IRA’s are typically opened for the working spouse, and they cannot be opened jointly. As the name implies, Individual Retirement Accounts, they are for individuals. There are some reasons, though, why you may want to open a spousal IRA for your non-working spouse and make contributions to it.
You Can Claim Maximum Contributions for Both IRAs
Although the additional IRA must be opened only in your spouse’s name to be legal, you can claim the contribution. For a traditional IRA, this is done by deducting the amount contributed from your income up to the allowable amount for both. For the tax year 2013, the maximum allowable contribution to a single IRA is $5,000, or as much as $6,000 if the spouse is 50 or older, but younger than 70.5, if it is a traditional IRA; there are no age limits for a Roth IRA, says Investopedia.com. If you have a spousal IRA, you can make another contribution of equal size, making the maximum allowable contributions up to $11,000, says Money.USNews.com.
You cannot deduct anything for contributions made to a Roth IRA, says TRowePrice.com. If it is not in her name, you cannot claim the amount contributed to her account on a joint tax return, which is also required, says BuyandHold.com. In addition, you have to be working and receiving an income to claim the deduction.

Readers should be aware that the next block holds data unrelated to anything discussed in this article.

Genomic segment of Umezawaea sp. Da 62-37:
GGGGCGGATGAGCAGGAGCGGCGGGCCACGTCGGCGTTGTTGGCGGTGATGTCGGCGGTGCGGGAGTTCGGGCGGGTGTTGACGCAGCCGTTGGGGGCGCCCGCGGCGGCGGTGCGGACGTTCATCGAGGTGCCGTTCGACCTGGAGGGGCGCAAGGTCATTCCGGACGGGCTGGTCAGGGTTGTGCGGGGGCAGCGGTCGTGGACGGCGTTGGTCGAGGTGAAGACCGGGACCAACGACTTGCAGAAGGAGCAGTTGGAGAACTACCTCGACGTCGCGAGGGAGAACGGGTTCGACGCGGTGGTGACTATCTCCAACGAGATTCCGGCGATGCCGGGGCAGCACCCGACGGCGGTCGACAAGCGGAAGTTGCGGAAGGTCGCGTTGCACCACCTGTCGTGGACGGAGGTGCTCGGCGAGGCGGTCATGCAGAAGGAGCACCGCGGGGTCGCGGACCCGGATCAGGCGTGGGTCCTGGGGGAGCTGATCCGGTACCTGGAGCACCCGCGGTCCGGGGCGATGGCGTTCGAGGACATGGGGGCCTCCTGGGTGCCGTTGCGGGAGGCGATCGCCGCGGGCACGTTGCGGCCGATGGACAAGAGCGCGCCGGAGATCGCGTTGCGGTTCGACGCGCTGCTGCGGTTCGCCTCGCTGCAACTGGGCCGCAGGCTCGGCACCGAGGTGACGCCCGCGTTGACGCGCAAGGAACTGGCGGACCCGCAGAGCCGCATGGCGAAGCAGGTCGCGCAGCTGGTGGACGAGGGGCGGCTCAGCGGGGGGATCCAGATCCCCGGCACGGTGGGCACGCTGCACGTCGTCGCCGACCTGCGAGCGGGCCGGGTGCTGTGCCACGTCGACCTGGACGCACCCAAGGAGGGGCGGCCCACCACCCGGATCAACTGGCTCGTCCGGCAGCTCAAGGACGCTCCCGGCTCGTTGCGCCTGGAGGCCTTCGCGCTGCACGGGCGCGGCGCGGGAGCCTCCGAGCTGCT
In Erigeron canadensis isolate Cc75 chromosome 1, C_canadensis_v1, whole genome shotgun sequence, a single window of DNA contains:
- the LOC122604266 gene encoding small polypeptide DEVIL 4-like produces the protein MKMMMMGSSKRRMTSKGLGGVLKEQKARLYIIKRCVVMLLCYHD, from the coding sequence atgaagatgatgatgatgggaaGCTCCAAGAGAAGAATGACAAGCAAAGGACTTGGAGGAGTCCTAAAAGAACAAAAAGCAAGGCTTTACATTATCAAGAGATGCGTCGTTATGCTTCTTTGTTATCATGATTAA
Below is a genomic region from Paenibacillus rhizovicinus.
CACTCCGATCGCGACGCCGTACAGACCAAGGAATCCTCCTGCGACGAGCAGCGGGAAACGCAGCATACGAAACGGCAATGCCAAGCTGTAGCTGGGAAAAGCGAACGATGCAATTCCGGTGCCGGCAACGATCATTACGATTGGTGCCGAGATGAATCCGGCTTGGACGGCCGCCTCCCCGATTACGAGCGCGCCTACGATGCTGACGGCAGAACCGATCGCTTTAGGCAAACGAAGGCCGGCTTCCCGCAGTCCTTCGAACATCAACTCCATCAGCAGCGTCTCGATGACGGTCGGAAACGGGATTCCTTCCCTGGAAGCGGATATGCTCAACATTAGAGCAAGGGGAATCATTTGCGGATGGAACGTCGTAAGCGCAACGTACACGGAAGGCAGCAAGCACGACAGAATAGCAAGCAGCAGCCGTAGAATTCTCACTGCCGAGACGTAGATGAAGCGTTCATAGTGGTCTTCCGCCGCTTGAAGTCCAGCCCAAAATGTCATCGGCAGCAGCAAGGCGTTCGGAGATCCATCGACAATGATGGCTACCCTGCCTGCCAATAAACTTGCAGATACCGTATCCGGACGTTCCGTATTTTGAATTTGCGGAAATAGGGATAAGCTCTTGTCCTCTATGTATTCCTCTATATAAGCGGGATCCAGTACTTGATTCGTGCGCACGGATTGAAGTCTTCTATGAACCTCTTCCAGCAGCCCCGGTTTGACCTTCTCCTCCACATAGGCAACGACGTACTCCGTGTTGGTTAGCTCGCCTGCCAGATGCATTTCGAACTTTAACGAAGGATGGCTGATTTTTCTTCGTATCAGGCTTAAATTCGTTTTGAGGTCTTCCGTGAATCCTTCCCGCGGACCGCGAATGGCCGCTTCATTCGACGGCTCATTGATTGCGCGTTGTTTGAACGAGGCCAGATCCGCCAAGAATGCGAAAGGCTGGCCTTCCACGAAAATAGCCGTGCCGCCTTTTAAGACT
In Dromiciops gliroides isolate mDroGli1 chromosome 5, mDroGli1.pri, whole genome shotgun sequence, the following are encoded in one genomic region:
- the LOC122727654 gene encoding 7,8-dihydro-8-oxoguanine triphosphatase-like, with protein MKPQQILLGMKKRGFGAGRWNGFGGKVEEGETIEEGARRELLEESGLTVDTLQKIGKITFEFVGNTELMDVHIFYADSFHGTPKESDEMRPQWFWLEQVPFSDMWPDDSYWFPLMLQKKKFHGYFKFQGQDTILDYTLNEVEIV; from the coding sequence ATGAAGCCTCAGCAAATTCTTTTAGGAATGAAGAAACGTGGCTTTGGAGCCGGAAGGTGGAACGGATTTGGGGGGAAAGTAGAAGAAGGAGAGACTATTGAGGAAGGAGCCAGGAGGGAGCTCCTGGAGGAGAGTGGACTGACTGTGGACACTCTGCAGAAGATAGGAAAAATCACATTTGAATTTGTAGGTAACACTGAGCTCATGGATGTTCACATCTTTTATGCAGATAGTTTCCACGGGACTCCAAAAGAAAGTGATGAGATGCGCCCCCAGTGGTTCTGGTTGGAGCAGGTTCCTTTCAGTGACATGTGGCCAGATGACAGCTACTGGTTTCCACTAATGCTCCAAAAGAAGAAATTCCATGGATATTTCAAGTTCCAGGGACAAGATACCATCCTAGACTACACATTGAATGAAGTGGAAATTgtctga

Give Your Spouse a Retirement Income
Many non-working spouses were required to leave the workplace in order to raise a family. This was a sacrifice for the spouse, and they are unable to put any money away into a retirement account. By creating a spousal IRA, you provide her with her own retirement money, which can grow into a comfortable amount over time.
An IRA that is deductible can only be opened and deducted if both spouses do not have some kind of employer retirement plan, says 360FinancialLiteracy.com. If there is such a plan in place, there will be some limitations as to how much can be earned. The IRS says that tax deductions are only permissible for the spouse if you were not legally separated or divorced before the end of the year.
Earnings Grow Tax Free
Any earnings that are made in either type of IRA grow tax-free. This enables you to earn sizable interest over the lifetime of the IRA and only pay taxes on the amount withdrawn. Having two IRAs gives a couple twice the earning power, and lets them do it tax-free, too, until it is needed.
The Money Belongs to Your Spouse
Since the IRA has to be opened in your spouse’s name and social security number, the contributions made to the account belong to your spouse. It remains her money, and continues to build assets all the time, even if you should become divorced or separated later on.
Opening a spousal IRA can provide greater benefits to you and your spouse by allowing you to get tax breaks and build a larger nest egg for retirement. Contributions for the previous tax year can be made up until April 15th, and still be deducted if you have a traditional IRA.